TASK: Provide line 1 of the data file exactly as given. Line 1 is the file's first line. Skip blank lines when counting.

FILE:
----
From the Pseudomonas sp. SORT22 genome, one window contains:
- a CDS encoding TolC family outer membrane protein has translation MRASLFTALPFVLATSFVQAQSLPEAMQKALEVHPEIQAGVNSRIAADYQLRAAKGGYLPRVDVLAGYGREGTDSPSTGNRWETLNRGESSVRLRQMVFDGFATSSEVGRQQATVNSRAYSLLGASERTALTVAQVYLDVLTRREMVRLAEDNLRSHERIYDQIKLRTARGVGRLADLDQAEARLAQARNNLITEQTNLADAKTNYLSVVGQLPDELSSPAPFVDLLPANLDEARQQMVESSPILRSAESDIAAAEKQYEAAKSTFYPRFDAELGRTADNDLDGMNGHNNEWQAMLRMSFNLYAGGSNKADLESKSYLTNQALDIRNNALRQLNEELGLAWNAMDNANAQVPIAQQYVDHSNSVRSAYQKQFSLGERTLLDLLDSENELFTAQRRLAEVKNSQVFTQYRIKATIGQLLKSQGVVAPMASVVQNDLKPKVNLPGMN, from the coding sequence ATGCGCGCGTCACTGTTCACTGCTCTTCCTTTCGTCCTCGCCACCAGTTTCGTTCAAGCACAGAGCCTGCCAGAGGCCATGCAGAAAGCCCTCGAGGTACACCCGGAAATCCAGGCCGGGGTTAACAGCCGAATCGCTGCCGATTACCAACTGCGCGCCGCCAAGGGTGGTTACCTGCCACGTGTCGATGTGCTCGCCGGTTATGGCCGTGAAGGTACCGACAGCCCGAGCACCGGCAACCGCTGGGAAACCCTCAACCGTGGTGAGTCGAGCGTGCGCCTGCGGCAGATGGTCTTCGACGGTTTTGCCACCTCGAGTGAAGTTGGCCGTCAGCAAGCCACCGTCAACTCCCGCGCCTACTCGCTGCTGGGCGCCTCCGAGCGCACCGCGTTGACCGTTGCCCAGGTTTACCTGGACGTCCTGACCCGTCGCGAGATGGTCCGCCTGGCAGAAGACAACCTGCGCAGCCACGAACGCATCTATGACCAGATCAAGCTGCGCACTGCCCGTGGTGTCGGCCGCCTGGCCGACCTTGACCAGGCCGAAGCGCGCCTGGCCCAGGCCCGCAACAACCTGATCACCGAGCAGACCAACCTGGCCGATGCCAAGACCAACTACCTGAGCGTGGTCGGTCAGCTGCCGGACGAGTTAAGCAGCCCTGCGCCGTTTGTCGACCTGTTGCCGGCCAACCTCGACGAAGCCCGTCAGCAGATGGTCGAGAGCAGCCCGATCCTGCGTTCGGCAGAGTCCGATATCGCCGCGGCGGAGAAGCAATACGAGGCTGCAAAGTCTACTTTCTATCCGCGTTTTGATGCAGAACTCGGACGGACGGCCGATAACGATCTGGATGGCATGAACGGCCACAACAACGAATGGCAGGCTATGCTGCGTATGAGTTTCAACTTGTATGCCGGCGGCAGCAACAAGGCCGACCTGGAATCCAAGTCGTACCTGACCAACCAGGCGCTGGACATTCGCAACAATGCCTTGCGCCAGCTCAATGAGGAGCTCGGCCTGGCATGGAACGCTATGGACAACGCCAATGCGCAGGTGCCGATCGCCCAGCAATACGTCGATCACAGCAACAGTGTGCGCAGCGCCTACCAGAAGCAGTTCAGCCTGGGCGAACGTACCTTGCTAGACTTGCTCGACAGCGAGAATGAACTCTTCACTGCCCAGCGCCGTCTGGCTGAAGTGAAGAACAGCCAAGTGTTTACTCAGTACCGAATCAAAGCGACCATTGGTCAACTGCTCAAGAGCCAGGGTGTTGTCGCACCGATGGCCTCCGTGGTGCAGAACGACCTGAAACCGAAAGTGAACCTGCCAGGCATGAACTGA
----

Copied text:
From the Pseudomonas sp. SORT22 genome, one window contains: